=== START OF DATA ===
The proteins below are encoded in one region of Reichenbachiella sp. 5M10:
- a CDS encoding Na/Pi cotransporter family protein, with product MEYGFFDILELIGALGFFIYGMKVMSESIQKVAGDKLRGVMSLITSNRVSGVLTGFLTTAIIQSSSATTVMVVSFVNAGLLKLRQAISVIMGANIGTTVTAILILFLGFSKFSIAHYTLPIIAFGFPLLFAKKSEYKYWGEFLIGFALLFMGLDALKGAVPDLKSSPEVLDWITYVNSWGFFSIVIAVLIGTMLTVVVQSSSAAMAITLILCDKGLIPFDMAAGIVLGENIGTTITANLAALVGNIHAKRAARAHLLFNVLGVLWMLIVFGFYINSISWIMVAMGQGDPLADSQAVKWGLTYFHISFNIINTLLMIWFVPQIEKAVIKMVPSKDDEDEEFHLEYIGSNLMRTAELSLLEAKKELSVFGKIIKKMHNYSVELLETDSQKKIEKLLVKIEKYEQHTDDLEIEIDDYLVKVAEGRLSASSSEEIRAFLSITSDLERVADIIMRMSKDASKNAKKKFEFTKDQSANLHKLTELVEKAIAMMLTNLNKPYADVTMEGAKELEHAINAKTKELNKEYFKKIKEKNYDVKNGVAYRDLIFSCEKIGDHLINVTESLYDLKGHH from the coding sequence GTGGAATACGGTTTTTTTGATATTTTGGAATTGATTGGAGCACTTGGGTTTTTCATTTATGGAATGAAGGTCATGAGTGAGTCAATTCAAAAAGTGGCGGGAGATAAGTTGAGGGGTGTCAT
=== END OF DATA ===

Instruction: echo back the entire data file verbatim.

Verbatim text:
The proteins below are encoded in one region of Reichenbachiella sp. 5M10:
- a CDS encoding Na/Pi cotransporter family protein, with product MEYGFFDILELIGALGFFIYGMKVMSESIQKVAGDKLRGVMSLITSNRVSGVLTGFLTTAIIQSSSATTVMVVSFVNAGLLKLRQAISVIMGANIGTTVTAILILFLGFSKFSIAHYTLPIIAFGFPLLFAKKSEYKYWGEFLIGFALLFMGLDALKGAVPDLKSSPEVLDWITYVNSWGFFSIVIAVLIGTMLTVVVQSSSAAMAITLILCDKGLIPFDMAAGIVLGENIGTTITANLAALVGNIHAKRAARAHLLFNVLGVLWMLIVFGFYINSISWIMVAMGQGDPLADSQAVKWGLTYFHISFNIINTLLMIWFVPQIEKAVIKMVPSKDDEDEEFHLEYIGSNLMRTAELSLLEAKKELSVFGKIIKKMHNYSVELLETDSQKKIEKLLVKIEKYEQHTDDLEIEIDDYLVKVAEGRLSASSSEEIRAFLSITSDLERVADIIMRMSKDASKNAKKKFEFTKDQSANLHKLTELVEKAIAMMLTNLNKPYADVTMEGAKELEHAINAKTKELNKEYFKKIKEKNYDVKNGVAYRDLIFSCEKIGDHLINVTESLYDLKGHH from the coding sequence GTGGAATACGGTTTTTTTGATATTTTGGAATTGATTGGAGCACTTGGGTTTTTCATTTATGGAATGAAGGTCATGAGTGAGTCAATTCAAAAAGTGGCGGGAGATAAGTTGAGGGGTGTCAT